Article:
Ford Commits to Major SUV Fuel Economy Gains
27 July 2000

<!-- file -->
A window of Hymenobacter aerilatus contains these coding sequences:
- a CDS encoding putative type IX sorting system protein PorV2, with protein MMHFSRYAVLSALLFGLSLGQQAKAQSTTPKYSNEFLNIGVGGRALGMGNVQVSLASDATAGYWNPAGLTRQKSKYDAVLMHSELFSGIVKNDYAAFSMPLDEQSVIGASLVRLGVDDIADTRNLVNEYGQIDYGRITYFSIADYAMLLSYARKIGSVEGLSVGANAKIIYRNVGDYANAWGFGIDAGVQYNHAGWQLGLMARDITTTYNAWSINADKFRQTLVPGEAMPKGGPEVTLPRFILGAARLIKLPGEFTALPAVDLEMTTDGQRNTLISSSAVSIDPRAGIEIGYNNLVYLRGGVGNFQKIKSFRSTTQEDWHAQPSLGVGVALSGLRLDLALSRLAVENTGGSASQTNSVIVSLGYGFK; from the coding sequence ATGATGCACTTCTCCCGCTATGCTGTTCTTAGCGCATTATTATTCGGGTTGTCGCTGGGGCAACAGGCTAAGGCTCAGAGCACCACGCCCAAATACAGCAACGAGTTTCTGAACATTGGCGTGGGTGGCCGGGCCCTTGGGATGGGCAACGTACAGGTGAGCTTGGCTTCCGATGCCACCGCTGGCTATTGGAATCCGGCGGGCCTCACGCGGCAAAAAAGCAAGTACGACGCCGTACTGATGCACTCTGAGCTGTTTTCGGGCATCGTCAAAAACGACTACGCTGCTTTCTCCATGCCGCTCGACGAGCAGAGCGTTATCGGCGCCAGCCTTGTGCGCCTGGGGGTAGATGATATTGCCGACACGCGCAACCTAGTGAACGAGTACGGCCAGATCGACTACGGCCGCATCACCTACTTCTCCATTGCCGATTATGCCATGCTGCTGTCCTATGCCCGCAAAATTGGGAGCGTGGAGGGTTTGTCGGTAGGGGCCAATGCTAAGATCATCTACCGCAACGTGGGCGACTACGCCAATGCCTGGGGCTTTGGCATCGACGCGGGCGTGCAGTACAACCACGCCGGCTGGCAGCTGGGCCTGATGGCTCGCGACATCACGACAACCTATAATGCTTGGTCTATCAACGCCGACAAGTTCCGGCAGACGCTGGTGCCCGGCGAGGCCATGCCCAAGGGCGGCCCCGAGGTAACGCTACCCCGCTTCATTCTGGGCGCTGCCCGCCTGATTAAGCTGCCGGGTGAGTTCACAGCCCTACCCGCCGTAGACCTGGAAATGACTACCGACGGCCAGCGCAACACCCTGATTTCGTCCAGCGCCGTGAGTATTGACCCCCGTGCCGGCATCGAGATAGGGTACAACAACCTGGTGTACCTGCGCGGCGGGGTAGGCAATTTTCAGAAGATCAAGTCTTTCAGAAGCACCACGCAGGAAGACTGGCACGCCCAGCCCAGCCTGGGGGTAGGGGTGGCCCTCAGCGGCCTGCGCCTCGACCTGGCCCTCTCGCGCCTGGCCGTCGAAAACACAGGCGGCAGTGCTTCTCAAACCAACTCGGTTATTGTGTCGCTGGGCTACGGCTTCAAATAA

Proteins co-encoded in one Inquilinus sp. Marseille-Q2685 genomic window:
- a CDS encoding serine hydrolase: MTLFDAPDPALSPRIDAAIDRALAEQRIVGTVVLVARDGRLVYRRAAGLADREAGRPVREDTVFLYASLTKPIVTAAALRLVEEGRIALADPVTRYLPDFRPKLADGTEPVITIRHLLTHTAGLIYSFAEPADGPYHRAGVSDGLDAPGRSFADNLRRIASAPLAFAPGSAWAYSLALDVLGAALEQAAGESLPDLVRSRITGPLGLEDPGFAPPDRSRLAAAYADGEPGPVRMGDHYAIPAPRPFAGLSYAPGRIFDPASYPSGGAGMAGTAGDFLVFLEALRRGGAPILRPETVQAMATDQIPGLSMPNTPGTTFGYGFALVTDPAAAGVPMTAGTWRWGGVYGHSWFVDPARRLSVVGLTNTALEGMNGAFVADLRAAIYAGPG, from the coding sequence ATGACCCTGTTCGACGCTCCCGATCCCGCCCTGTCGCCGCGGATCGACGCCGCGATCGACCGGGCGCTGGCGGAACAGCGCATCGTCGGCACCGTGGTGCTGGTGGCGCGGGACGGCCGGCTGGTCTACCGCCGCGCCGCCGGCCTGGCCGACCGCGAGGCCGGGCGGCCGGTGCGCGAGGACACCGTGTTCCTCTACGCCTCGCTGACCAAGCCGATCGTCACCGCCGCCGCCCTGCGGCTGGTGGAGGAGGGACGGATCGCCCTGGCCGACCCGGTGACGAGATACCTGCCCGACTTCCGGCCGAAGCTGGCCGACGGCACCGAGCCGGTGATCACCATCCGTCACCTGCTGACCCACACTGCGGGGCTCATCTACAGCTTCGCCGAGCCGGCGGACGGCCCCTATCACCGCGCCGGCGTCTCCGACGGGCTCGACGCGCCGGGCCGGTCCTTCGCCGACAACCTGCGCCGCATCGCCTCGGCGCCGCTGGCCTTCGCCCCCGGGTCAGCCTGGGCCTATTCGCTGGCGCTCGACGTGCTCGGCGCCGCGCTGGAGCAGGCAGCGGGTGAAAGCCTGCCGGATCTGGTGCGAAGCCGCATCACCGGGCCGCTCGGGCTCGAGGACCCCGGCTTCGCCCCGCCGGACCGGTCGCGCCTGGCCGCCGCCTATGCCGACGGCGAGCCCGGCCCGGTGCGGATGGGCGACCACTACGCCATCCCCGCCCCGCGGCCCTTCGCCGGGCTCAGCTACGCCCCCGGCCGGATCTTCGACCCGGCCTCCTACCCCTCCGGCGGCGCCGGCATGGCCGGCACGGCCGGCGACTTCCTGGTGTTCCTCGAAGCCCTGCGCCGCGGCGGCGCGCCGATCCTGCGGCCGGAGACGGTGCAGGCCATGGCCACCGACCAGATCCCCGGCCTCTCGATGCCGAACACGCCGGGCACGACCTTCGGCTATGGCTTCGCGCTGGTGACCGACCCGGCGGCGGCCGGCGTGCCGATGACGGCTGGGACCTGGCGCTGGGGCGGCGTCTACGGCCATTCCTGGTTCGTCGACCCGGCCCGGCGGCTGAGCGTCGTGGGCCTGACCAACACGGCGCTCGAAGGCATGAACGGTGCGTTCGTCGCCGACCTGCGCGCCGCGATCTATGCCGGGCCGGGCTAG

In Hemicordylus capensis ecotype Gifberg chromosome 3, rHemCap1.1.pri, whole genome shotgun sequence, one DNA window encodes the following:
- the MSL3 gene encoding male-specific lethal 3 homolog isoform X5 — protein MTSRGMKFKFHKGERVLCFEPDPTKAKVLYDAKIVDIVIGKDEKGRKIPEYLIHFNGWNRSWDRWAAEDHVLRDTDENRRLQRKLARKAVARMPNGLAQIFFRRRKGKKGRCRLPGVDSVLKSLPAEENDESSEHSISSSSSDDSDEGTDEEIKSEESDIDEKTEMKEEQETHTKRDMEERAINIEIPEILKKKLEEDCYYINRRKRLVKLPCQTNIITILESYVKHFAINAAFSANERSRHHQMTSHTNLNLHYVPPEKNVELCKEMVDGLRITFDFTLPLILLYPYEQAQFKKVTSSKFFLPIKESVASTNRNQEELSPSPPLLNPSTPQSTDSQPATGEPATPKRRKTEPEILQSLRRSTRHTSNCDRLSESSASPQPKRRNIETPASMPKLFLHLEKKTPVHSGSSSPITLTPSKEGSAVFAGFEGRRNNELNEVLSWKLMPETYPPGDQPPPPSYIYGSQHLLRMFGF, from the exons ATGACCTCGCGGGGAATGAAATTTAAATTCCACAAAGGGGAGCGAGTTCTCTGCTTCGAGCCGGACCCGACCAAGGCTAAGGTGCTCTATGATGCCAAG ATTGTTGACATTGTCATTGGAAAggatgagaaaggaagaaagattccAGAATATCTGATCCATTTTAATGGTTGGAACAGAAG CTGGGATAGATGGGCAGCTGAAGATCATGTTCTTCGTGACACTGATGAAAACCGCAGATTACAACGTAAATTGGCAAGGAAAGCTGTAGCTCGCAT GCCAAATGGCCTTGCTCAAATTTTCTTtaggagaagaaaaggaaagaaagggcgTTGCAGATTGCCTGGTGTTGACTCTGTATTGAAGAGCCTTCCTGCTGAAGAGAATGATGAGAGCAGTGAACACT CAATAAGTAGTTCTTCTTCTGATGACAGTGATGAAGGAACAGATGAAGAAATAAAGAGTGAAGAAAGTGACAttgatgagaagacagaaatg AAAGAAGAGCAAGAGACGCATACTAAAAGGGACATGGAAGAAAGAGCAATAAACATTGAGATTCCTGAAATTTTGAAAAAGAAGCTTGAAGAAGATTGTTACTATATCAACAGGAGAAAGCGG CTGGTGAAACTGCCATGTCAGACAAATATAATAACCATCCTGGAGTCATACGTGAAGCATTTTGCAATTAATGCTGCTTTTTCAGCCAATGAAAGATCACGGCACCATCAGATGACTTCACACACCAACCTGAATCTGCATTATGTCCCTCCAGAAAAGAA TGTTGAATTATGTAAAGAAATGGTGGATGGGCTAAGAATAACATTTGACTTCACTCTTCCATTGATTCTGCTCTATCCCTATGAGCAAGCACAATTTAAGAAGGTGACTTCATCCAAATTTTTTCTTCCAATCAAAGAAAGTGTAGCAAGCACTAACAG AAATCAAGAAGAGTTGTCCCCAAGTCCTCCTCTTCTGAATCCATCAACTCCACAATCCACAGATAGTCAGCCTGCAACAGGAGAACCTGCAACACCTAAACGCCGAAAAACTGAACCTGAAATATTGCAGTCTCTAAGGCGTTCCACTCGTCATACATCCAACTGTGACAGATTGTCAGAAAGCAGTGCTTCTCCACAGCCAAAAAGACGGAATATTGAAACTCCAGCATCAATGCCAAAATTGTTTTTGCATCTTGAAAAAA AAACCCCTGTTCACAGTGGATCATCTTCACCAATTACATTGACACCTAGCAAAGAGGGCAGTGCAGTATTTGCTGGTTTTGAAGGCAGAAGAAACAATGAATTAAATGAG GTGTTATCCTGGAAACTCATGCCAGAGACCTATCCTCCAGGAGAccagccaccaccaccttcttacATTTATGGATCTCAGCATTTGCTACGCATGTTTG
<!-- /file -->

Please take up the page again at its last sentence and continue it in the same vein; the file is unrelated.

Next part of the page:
WASHINGTON - Ford Motor Company will increase the fuel economy of its Sport Utility Vehicle (SUV) fleet in the United States by 25 percent by the 2005 calendar year. The commitment covers the company's entire SUV line-up, including the vehicles of Land Rover, Ford's most recent automotive acquisition. Other products in the SUV line-up include: Ford Explorer, Expedition and Excursion, Mercury Mountaineer, Lincoln Navigator, and the newly introduced Ford Escape. "We are taking this very significant action with some of our most popular products because it is the right thing to do for our customers and for our stockholders," said Jac Nasser, president and chief executive officer. "It is the next logical step in our 'Cleaner, Safer, Sooner' campaign, which we began with the announcement two-and-a-half years ago that all Ford Motor Company Sport Utility Vehicles would be low emission vehicles." "SUV customers are asking for more fuel efficient vehicles. Our strategy is to maintain and enhance the function of their SUVs while making substantial fuel economy improvements," Nasser said. "This is customer-driven environmental responsibility. We aren't asking our customers to compromise safety, performance or functionality." "This initiative also responds to a growing societal objective, strengthens Ford Motor Company's environmental leadership role, and supports our corporate citizenship policies," he added. Nasser announced the fuel economy commitment during a speech today at the National Press Club. Under its "Cleaner, Safer, Sooner" pledge, Ford Motor Company has stated it will make significant improvements to its products in the areas of safety and environment when the technology is available, the action is affordable, and when the application can be done in large volume for maximum positive impact. About 70 percent of the fuel economy gains will be achieved through improvements in existing vehicle lines, including the application of advanced powertrain technologies, weight reductions, and improved aerodynamics. The other 30 percent of improvements will come from new entries into the market like the Escape and Escape Hybrid. On existing products, a systems engineering approach will be used, with improvements being made across the board in both powertrain and non-powertrain areas. Applied technologies will include some of the ideas developed in Ford's Partnership for a New Generation of Vehicles (PNGV) activity. The company estimates that the average Ford SUV buyer will use 1,700 fewer gallons of gasoline through the life of their vehicle, saving more than $2,400 in fuel costs. In addition to its fuel economy commitment in the U.S., Ford also has voluntarily made all its SUVs and the Windstar minivan low emission vehicles as of the 1999 model year. The company made a similar commitment with F- Series pickups, as of the 2000 model year. There presently are more than 2.5 million Ford SUVs and trucks on the road in the U.S. meeting the government's low emission requirement years ahead of the regulatory timetable.